Esports made their much-anticipated Asian Games debut as official medal events Sunday in China’s e-commerce hub Hangzhou.
Myanmar defeated Kyrgyzstan in the Arena of Valor mobile game in the day’s first completed match as spectators cheered from the stands and waved penlights, creating an atmosphere similar to a live concert.
Hong Kong then defeated Taiwan in the same multiplayer online battle arena, or MOBA, game at China Hangzhou Esports Centre, a day after the official opening of the Asian “Olympics.”
“We had good communication, so we could win this game,” said Chan Tsz Hin, a 22-year-old player from Hong Kong, whose English name is Justin.
“I’ve played this game for eight to 10 hours a day. When I have spare time, I play other games, but I focus on this game every day. Our team is looking for a medal.”
Asked if it is gold, he said, “No, just a medal. Any color.”
There has been debate about whether esports are actual sports and concern about gaming addiction, but the esports market’s growth potential cannot be ignored.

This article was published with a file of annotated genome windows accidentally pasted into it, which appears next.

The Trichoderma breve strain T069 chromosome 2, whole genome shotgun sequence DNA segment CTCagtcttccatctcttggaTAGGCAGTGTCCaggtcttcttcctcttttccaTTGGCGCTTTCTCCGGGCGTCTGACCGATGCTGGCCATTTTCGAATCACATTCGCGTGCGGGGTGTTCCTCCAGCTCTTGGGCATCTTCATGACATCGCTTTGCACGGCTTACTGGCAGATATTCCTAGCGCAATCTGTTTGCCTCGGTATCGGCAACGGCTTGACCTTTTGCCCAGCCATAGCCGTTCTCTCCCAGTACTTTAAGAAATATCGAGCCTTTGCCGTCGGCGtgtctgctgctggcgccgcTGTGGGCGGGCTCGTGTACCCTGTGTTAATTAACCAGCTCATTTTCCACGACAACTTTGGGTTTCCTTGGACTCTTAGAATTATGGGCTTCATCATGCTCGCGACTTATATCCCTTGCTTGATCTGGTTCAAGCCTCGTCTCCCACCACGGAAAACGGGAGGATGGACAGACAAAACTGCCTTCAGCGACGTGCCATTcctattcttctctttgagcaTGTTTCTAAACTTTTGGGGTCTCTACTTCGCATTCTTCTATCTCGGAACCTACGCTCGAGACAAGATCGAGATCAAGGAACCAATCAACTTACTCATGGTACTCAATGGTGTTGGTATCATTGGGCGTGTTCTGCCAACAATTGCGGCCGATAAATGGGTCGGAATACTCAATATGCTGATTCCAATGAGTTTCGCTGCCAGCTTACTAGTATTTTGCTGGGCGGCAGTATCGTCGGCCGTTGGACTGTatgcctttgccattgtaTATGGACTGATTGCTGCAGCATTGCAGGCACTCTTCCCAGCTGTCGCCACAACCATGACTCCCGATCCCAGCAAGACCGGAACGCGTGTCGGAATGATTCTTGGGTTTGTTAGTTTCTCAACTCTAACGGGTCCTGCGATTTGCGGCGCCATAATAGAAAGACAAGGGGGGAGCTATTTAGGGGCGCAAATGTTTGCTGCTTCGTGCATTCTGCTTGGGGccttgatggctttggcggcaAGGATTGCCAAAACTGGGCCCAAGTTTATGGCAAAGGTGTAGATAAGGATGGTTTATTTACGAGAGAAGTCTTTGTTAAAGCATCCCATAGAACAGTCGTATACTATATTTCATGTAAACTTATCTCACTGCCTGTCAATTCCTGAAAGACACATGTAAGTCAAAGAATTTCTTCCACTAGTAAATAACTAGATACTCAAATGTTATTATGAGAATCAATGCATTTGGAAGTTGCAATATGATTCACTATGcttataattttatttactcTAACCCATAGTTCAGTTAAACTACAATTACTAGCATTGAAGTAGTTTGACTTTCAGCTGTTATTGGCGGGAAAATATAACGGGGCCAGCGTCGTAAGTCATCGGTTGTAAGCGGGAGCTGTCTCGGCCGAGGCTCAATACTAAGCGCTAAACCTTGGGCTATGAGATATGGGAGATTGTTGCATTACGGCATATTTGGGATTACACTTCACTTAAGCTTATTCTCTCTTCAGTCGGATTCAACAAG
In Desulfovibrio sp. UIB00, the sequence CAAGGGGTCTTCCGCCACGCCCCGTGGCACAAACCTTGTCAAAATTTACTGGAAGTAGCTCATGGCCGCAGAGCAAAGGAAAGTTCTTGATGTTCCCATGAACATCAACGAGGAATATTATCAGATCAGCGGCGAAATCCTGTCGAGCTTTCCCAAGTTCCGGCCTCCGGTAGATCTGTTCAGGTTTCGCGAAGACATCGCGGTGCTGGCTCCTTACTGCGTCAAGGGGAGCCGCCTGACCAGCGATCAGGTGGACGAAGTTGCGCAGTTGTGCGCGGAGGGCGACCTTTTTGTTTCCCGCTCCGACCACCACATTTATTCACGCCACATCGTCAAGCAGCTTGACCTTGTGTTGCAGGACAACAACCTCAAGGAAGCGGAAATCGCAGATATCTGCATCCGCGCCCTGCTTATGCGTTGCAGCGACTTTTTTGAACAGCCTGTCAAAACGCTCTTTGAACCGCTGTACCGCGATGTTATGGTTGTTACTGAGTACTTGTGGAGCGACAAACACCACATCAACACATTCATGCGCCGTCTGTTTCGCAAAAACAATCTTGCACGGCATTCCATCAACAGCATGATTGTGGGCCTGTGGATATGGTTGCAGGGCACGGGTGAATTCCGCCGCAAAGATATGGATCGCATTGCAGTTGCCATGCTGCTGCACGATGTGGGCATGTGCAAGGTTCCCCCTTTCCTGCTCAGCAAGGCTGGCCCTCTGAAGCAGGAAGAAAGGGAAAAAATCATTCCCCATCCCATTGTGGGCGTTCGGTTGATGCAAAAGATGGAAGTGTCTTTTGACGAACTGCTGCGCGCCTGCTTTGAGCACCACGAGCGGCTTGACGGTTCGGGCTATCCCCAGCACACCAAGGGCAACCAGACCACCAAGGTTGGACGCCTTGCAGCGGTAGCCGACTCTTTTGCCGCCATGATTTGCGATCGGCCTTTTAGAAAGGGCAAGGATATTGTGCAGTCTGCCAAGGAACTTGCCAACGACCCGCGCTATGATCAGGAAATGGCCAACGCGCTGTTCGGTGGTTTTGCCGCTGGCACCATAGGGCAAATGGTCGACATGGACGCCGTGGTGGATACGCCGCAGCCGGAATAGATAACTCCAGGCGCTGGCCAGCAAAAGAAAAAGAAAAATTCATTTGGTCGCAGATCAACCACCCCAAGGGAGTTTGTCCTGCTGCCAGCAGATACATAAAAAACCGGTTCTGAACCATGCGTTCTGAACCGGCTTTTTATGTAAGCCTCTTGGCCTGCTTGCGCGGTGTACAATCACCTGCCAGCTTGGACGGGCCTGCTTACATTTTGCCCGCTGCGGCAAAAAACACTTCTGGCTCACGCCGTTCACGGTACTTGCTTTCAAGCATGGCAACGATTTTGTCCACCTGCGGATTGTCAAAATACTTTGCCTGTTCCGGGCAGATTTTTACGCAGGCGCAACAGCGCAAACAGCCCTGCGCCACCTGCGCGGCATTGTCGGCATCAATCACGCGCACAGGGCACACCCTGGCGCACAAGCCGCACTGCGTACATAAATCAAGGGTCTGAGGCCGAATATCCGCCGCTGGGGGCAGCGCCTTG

The nine-day eports program features seven gaming titles, two of them mobile games.
Hideaki Omura, governor of Japan’s Aichi Prefecture, which will co-host the next Asian Games in 2026 with the prefecture’s capital Nagoya, visited the venue, built exclusively for esports.
“This complex tells us how big esports are in China,” Omura said. “I can really tell esports will keep expanding. We’ll have esports as an official event, too, so we’ll try to promote them in the same way.”
Asked about Aichi’s preparation, he said, “We’ll be able to have a similar quality venue (for esports). We are confident of staging a great Asian Games.”
Esports were introduced at the previous Asian Games in 2018 in Jakarta and Palembang, Indonesia, as an exhibition. They are set to be one of the most watched events of the two-week Hangzhou games.
In June, the International Olympic Committee’s inaugural Olympic Esports Week was held in Singapore, opening the door for the category’s possible inclusion in future Olympics.